Hashing and message digest basics

Hashing is different from encryption because hashing is designed to act as one way function.  An algorithm that is easy to perform but difficult (almost impossible) to reverse.  A hash is a string of number generated from a string of text (because it can be used to look up anything related to that number, thus eliminating sorting and searching).  It basically scrambles plain text to produce a unique message digest (just some fancy words for the number).  Unlike encryption, where a key is used to both jumble words and de crypt the words back to readable format, hashing won’t allow you to decrypt the number.
Message digest is a cryptographic hash function containing a string of digits created by one way hashing formula.  The message digests are designed to protect integrity of the data, so it can be used in court and ensures the message hasn’t been altered.  Not only can message help you determine file changes, but it can also help you detect and locate duplicate files as well.
Message digests are encrypted with private keys creating a digital signature.  This is a great authentication method to ensure that appropriate user is accessing protected information.
Why is this good?  Where can you use this?  Hashing is a better option when it comes to communicating with the network where one has to communicate with a server.  Since the server needs a key to authenticate password to decrypt whatever message the user is trying to send to the server, there’s a possibility of attack.  To prevent this, hashing can be used to generate the password into unreadable format, which is stored on the server.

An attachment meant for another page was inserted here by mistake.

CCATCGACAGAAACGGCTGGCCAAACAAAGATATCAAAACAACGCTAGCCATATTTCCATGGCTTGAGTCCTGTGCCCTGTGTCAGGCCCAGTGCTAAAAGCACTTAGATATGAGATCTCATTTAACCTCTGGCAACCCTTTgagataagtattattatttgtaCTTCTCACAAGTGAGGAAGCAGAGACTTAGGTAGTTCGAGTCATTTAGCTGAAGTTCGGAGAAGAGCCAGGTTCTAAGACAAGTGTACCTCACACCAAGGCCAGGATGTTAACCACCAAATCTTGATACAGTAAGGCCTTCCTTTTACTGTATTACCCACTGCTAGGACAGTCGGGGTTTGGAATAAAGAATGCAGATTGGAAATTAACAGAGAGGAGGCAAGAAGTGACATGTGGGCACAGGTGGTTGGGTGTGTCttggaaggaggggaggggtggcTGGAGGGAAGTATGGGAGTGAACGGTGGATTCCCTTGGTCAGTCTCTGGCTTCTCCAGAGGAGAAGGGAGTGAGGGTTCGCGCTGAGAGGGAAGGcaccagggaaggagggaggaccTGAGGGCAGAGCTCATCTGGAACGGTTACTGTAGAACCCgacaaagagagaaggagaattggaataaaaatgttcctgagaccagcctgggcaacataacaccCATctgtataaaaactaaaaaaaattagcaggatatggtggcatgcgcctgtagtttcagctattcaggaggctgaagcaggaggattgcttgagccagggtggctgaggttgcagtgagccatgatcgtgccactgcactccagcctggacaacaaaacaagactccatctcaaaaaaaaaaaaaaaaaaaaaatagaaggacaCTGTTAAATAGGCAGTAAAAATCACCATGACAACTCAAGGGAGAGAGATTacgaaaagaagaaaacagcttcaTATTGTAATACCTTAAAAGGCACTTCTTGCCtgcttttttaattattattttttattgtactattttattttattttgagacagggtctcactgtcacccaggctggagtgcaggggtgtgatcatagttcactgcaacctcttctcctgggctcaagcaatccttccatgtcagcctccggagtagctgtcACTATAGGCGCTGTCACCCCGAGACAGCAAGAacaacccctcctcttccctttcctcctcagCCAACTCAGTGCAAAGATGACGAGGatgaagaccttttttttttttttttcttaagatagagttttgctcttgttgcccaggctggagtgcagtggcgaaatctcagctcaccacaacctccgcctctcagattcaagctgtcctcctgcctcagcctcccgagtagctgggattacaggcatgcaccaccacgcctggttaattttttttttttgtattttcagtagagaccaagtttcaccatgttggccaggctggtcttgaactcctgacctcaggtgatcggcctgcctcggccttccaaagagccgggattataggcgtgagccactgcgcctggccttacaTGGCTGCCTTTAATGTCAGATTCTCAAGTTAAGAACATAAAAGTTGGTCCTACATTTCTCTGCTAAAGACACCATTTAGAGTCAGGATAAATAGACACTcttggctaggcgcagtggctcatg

Let’s look at how it works.  I enter the password and the user ID on a web browser and send it to the website’s authentication server.  The server uses the user ID to look up the associated message digest, which is just bunch of gibberish.  The password submitted by me is then hashed with the same algorithm, and if the result of the matches the message digest for the user ID, stored on the server, it is then authenticated.
This is not always attack proof.  People rarely use safe passwords, so there are many tricks out there that can be used to guess the passwords.  For example, an attacker can run their own hashing algorithm and try to guess your password by using commonly used passwords to see if they can get the same message digest.  So it’s up to the users as well to ensure security by coming up with attack proof password as well as changing them every so often.
Examples of hashing are MD5, SHA, SHA-2, and so forth.
A possible wall that you come against when using hashing is collisions.  A good hashing function will tend to scatter the data values over the table as much as possible, but collisions may still occur.  There are two main approaches to dealing with collisions, which are chaining and open addressing.  But we can’t talk about these topics later down the road.
In general building a really good hash function is difficult and in most cases you need to find one that has good properties and has been well tested.

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